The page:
TRIATH­LETE of the year

So how tough has it be­come to be part of our an­nual Triath­lete of the Year cel­e­bra­tion?

Triathlon Magazine Canada - - TRIATHLETE - BY KEVIN MACKIN­NON

Get this: we have an ath­lete who won two Iron­man races this year – and she didn’t win an award. An­other spent the early part of the sea­son dec­i­mat­ing the best triath­letes on the planet ex­cept Olympic gold medal­ists Jan Fro­deno and Alis­tair Brown­lee. He also didn’t get the nod in any of our awards this year.

Face it, Cana­di­ans are pretty good at this sport, which is high­lighted once again as we join Triathlon Canada and rec­og­nize the best of the best. As the sport’s na­tional gov­ern­ing body, Triathlon Canada gives awards that re­flect the re­sults of ath­letes who have ex­celled at the var­i­ous world cham­pi­onships. Triathlon Mag­a­zine Canada, on the other hand, has a bit more free rein to ac­knowl­edge per­for­mances that aren’t nec­es­sar­ily tied to the In­ter­na­tional Triathlon Union’s world cham­pi­onship events, which is why you’ll see a few dif­fer­ences in our top picks.

This im­pres­sive list of com­peti­tors ex­celled on the world stage in 2018, con­tin­u­ing Canada’s im­pres­sive his­tory when it comes to swim­ming, bik­ing and run­ning.

com­pleted the 187-km bike and 42.2-km run in 7:10:22, tak­ing the ti­tle and earn­ing a spot on the start line in Kona in Oc­to­ber.

Two Iron­man races. Two Iron­man wins. In Mont-Trem­blant he beat San­ders, the 2017 Kona run­ner-up and Matt Rus­sell. In Chat­tanooga he beat Rus­sell again. A few weeks af­ter that race, Rus­sell would fin­ish sixth in Kona.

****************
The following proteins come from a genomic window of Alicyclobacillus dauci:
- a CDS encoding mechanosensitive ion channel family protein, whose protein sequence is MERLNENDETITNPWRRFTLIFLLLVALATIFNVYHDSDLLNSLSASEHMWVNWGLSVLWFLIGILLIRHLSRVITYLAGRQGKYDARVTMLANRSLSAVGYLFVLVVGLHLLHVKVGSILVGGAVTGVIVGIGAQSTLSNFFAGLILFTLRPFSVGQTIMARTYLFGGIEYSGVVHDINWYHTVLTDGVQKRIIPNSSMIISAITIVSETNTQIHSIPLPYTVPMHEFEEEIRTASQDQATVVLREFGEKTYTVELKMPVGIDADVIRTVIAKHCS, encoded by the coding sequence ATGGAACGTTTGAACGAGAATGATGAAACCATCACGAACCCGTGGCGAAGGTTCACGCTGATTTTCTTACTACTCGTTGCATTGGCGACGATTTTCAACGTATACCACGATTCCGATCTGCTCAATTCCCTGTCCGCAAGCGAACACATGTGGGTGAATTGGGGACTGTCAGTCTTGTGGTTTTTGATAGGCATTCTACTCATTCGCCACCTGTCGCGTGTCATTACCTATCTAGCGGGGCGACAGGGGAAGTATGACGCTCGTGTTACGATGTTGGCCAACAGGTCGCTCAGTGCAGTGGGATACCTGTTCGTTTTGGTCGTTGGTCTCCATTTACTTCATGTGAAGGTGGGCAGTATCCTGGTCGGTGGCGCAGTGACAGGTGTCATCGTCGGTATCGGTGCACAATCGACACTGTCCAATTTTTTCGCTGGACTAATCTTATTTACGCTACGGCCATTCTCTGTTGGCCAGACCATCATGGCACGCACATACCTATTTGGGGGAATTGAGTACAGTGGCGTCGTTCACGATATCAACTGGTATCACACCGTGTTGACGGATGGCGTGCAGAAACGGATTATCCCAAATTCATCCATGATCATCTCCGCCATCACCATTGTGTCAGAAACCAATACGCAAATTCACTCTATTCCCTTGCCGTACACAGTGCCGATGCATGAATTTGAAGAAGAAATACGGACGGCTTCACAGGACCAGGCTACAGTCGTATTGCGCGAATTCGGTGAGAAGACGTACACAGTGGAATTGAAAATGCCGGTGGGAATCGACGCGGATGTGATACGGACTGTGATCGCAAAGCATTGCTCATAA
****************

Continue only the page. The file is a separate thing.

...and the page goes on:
Here at Triathlon Mag­a­zine Canada, we’re not the only ones who have rec­og­nized just how promis­ing Beals’ Iron­man ca­reer might be. Now that he’s got his Kona start nailed down, he was able to ac­cept an in­vite from the folks at Chal­lenge Roth next year.

On his web­site Beals de­scribes him­self as a “nerd in jock’s cloth­ing.” He gets to say that be­cause he grad­u­ated at the top of his Queen’s Univer­sity phy­isics class in 2012. Chat­ting with the guy, though, you’d never use the “nerd” moniker. He’s well spo­ken, easy-go­ing and in­fin­itely ap­proach­able – not un­like San­ders, who he’s raced against for years as the two rose up through the pro­fes­sional ranks. Beals com­peted as both a run­ner and triath­lete in high school and at univer­sity. Af­ter grad­u­at­ing from Queens, he worked as an en­vi­ron­men­tal sci­ence con­sul­tant while “ap­ply­ing an an­a­lyt­i­cal, data-driven ap­proach to train­ing and rac­ing” and steadily rose through the age group ranks. In 2013 he took the On­tario Long Dis­tance Cham­pi­onships, break­ing the fourhour bar­rier, and a year later he turned pro.

Al­most im­me­di­ately he was mak­ing podi­ums at var­i­ous 70.3 races across North Amer­ica. In 2015 he set a bike course record on his way to win­ning Iron­man 70.3 Ea­gle­man. A year later he took 70.3 Ecuador and de­fended his ti­tle at Ea­gle­man. In 2017 he rounded out a sea­son that in­cluded a bunch of podium fin­ishes with a win at Chal­lenge Aruba. Good re­sults, for sure, but noth­ing that fore­shad­owed what we’d see from Beals in 2018.

The year be­gan with a win at Iron­man 70.3 Tai­wan. A flat at Iron­man 70.3 Texas left him well back in 22nd, which was fol­lowed by a sev­enth-place fin­ish at Iron­man 70.3 Mon­terey in Mex­ico. That’s when things re­ally started to click, though. A new course record helped him win 70.3 Vic­to­ria. He took the Ea­gle­man ti­tle for the third time. And then he got down to work pre­par­ing for his first Iron­man.

Beals has achieved all these pro­fes­sional top fin­ishes un­der the care­ful guid­ance of David Til­bury-Davis. Since he moved to Guelph in 2017, he’s done a lot of swim­ming with Craig Tay­lor’s Guelph Triathlon Project. He av­er­ages less than 20 hours a week of train­ing, con­sid­er­ably less than many Iron­man pros who rou­tinely rack up well over 30 hours a week of train­ing. Much of that work, though, is at a fairly high in­ten­sity.

The bot­tom line is that it works. Cody Beals surged onto the world scene in 2018 and earned our Triath­lete of the Year honours.

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